“The Obama Administration is strengthening consultation and sacred sites Executive Orders,” said Ms. Harjo, “but executive orders do not create legal protections.”
During his presidential campaign in 2008, Sen. Barack Obama addressed this issue as part of his Native American policy platform for religious freedom, cultural rights and sacred places protection:
“Native American sacred places and site-specific ceremonies are under threat from development, pollution, and vandalism.
Barack Obama supports legal protections for sacred places and cultural traditions, including Native ancestors’ burial grounds and churches.”
“Native American people are heartened that President Obama is fulfilling his promise,” said Ms. Harjo. “And we look forward to the day when the President calls on Congress to create a right of action so we can defend our holy places. Over 20 years have passed without Congress creating a door to the courthouse for Native Americans. Now, with the support of the President, we pray that this will be the last year we are denied justice.”
The 2010 observances will be the eighth of the National Prayer Days to Protect Native American Sacred Places.
The first National Prayer Day was conducted on June 20, 2003, on the U.S. Capitol Grounds and nationwide to emphasize the need for Congress to enact a cause of action to protect Native sacred places.
That need still exists.
Native peoples also are encouraged that the U.S. is reviewing the United Nations’ Declaration on the Rights of Indigenous Peoples, and consulting with tribal leaders about whether or not to adopt it.
The Declaration includes the following statements regarding sacred places:
“Article 11, 1: Indigenous peoples have the right to practise and revitalize their cultural traditions and customs. This includes the right to maintain, protect and develop the past, present and future manifestations of their cultures, such as archaeological and historical sites, artifacts, designs, ceremonies, technologies and visual and performing arts and literature.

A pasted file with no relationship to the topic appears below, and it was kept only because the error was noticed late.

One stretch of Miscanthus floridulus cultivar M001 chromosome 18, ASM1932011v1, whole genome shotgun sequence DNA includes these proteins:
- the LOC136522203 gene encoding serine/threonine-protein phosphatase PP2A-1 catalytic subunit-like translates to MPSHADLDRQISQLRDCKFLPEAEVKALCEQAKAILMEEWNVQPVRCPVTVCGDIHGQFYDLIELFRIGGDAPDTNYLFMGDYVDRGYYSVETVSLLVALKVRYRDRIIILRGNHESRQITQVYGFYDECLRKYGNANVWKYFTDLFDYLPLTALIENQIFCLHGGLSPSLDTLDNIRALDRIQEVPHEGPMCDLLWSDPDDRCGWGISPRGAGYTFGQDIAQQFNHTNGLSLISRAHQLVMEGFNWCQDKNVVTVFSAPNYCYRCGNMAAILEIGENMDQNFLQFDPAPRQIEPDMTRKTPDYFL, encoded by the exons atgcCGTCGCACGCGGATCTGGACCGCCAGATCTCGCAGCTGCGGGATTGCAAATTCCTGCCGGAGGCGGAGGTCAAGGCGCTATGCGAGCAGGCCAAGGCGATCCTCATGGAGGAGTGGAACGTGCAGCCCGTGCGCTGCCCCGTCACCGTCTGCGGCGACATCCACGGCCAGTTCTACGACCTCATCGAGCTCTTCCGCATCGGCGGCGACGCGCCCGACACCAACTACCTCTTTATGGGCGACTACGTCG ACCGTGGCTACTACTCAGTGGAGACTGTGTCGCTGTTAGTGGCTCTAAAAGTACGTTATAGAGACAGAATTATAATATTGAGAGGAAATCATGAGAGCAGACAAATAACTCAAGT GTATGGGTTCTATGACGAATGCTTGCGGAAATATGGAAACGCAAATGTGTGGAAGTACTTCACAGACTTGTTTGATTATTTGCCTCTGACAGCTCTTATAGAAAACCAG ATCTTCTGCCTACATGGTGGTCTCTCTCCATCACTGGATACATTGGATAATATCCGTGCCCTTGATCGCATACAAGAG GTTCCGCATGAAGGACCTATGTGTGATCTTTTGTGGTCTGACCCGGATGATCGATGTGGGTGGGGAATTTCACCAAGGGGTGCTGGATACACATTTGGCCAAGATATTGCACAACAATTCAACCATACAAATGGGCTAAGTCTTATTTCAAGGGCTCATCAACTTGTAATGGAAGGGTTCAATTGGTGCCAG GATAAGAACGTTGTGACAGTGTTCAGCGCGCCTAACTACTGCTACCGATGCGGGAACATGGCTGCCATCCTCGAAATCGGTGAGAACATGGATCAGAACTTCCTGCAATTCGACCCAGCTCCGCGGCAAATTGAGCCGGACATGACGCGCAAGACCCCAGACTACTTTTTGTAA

“Article 11, 2: States shall provide redress through effective mechanisms, which may include restitution, developed in conjunction with indigenous peoples, with respect to their cultural, intellectual, religious and spiritual property taken without their free, prior and informed consent or in violation of their laws, traditions and customs.”
“Article 12, 1: Indigenous peoples have the right to manifest, practice, develop and teach their spiritual and religious traditions, customs and ceremonies; the right to maintain, protect, and have access in privacy to their religious and cultural sites; the right to the use and control of their ceremonial objects; and the right to the repatriation of their human remains.”
“Article 25: Indigenous peoples have the right to maintain and strengthen their distinctive spiritual relationship with their traditionally owned or otherwise occupied and used lands, territories, waters and coastal seas and other resources and to uphold their responsibilities to future generations in this regard.”
Arizona: Mount Graham, Dzil Nchaa Si An
Mount Graham is sacred to the Western Apache people and is known to the San Carlos Apache as Dzil Nchaa Si An.
It is a holy landscape where Gaahn or Mountain Spirits reside and ancestral Apache rest.
It is a place of ceremonies and medicine plants, and home to the endangered red squirrel.
The Pinaleño Mountains or Mount Graham is a unique ecological treasure.